In Saskatchewan, an act was passed in 2019 to provide for “limited licenses” for non-lawyers to practice law subject to conditions and restrictions. This act is not yet in force. The act followed the Final Report of the Legal Services Task Team of August 2018 which recommended, amongst other things, the creation of limited licenses for the practice of law to be granted by the Law Society with appropriate requirements and practice conditions based on the circumstances of the licensee.
While Ontario got there first, it seems that the law societies are becoming the regulators of legal services and not just the governors of the legal profession.
Self-regulation and the regulation of legal services
There are conflicts of interest where a profession regulates itself. There is the risk that incumbents will limit entry into the profession to reduce or avoid competition. There is the risk that ethical standards will not be maintained in discipline because members of the profession may have undue sympathy with their colleagues. There is the risk that choices will be made to limit the regulation to minimize costs for the profession at the expense of the public interest. There is the risk that elected governors will seek to protect the interests of the profession rather than the public interest. These are real risks which have to be weighed against the benefits of self-regulation including independence from the state and the application of valuable expertise and experience to the realities of practice.
What is not well understood and needs to be understood is that the evolution from regulating lawyers to regulating legal services results in new and more significant conflicts of interest.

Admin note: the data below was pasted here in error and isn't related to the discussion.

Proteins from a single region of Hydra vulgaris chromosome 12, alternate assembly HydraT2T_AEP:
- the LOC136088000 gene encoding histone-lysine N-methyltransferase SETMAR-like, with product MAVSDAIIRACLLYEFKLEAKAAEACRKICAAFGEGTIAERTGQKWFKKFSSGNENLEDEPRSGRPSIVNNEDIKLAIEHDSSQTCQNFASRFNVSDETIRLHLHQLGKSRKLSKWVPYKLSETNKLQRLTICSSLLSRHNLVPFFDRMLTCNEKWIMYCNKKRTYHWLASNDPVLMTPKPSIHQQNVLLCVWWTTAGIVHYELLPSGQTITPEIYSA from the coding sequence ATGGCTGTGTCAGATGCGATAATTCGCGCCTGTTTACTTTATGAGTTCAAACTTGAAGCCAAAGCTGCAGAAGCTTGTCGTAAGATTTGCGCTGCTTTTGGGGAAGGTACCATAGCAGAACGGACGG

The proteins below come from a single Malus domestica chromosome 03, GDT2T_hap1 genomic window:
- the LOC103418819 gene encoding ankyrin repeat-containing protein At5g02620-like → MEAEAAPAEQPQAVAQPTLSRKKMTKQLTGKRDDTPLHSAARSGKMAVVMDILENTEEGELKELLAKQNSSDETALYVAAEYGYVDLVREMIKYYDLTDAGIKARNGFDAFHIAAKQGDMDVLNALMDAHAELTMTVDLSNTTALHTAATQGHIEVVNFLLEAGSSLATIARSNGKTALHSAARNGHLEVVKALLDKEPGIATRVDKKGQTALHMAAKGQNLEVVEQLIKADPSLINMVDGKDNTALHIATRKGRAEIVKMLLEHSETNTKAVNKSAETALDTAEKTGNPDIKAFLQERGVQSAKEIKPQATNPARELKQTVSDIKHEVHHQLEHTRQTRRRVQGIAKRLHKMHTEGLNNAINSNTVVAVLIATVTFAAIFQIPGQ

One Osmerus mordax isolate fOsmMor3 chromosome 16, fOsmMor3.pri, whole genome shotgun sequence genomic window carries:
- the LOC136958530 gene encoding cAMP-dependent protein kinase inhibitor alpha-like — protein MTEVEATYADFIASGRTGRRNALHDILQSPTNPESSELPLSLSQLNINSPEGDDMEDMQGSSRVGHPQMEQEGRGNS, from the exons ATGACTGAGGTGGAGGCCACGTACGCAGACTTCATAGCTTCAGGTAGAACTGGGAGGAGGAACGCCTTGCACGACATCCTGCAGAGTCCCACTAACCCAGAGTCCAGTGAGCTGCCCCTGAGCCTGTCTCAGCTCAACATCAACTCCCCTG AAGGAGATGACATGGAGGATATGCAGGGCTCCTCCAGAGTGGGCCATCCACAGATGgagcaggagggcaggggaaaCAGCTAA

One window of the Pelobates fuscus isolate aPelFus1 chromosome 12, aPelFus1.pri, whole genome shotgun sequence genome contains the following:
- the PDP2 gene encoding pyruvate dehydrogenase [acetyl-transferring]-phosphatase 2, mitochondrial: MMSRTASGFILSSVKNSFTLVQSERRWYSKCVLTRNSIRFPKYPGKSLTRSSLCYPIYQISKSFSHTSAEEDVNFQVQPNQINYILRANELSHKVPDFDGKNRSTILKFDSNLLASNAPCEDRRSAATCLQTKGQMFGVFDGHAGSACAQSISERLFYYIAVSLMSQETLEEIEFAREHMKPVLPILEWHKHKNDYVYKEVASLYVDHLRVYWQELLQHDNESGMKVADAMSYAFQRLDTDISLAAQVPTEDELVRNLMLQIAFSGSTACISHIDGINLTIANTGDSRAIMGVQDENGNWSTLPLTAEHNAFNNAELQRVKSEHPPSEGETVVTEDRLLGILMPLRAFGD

With Convocation in Ontario being made up of 40 elected lawyers, 5 elected paralegals and 8 appointed lay benchers, decisions regarding the appropriate scope of practice of paralegals are practically being made by a Convocation dominated by lawyers who are elected by lawyers. To state the obvious, the risk of conflict of interest actually affecting decisions is greater where the issue is whether competition should be suffered by those who elect the decision-makers than in other areas. This risk is far greater than, for example, establishing the appropriate conduct required for advocacy where both professions act as advocates.
In considering conflicts of interest, it is necessary to be concerned about actual adverse effect on decision-making. But the reality is that one can never be sure whether a conflict has been acted upon or not. Indeed, a decision-maker may not realize that their judgment has been affected. One of the reasons to be concerned about conflicts of interest (or reasonable apprehension of bias which amounts to much the same thing) is to ensure reasonable confidence in the decision.
Again to state the obvious, proposals to allow new licensed or unlicensed legal service providers have proven highly controversial for lawyers. This has been true in family law and in other areas. Similarly and leaving aside the merits of the matter, lawyers have vigorously opposed the introduction of business structures intended to encourage innovative and competitive provision of legal services.
While the tension between lawyers and paralegals is obvious with respect to paralegal scope of practice, professional self-interest is also real but less obvious in respect of the provision of legal services by unlicensed persons and new forms of licensees. As mentioned above, one of the potential areas on innovation in family law is licensing “navigators” or “form-fillers”. Another is allowing persons other than licensed paralegals to become family law service providers after appropriate training and testing; for example, law clerk, social workers, accountants and psychologists. Paralegals are commonly enthusiastic about allowing licensed paralegals to expand their scope of practice and resistant to allowing other new entrants. A further example is the decision to allow “civil society” organizations to provide free legal services to their clients. Both lawyers and paralegals were initially resistant. Both sought to ensure that only licensees provided services.